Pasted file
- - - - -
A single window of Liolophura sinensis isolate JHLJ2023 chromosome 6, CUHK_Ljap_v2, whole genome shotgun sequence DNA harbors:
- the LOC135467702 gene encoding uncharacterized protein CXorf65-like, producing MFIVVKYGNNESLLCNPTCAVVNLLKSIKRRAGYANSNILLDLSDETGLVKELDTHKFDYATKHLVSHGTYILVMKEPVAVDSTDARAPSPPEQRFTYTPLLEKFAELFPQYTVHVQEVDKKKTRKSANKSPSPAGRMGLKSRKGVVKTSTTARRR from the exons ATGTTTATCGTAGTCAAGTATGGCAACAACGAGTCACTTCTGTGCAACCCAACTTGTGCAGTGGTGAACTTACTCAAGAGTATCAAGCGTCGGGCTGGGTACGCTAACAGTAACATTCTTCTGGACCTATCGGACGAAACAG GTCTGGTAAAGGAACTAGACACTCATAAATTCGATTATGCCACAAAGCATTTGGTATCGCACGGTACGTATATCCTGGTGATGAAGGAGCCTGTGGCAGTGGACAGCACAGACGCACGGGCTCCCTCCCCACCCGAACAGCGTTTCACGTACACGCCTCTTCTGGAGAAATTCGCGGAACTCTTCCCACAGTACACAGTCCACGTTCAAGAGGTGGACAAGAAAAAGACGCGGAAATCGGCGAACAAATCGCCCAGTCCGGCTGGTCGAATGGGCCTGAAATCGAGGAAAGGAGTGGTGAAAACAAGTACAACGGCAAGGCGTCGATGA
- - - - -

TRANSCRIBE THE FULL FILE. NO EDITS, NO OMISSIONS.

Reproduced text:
A single window of Liolophura sinensis isolate JHLJ2023 chromosome 6, CUHK_Ljap_v2, whole genome shotgun sequence DNA harbors:
- the LOC135467702 gene encoding uncharacterized protein CXorf65-like, producing MFIVVKYGNNESLLCNPTCAVVNLLKSIKRRAGYANSNILLDLSDETGLVKELDTHKFDYATKHLVSHGTYILVMKEPVAVDSTDARAPSPPEQRFTYTPLLEKFAELFPQYTVHVQEVDKKKTRKSANKSPSPAGRMGLKSRKGVVKTSTTARRR from the exons ATGTTTATCGTAGTCAAGTATGGCAACAACGAGTCACTTCTGTGCAACCCAACTTGTGCAGTGGTGAACTTACTCAAGAGTATCAAGCGTCGGGCTGGGTACGCTAACAGTAACATTCTTCTGGACCTATCGGACGAAACAG GTCTGGTAAAGGAACTAGACACTCATAAATTCGATTATGCCACAAAGCATTTGGTATCGCACGGTACGTATATCCTGGTGATGAAGGAGCCTGTGGCAGTGGACAGCACAGACGCACGGGCTCCCTCCCCACCCGAACAGCGTTTCACGTACACGCCTCTTCTGGAGAAATTCGCGGAACTCTTCCCACAGTACACAGTCCACGTTCAAGAGGTGGACAAGAAAAAGACGCGGAAATCGGCGAACAAATCGCCCAGTCCGGCTGGTCGAATGGGCCTGAAATCGAGGAAAGGAGTGGTGAAAACAAGTACAACGGCAAGGCGTCGATGA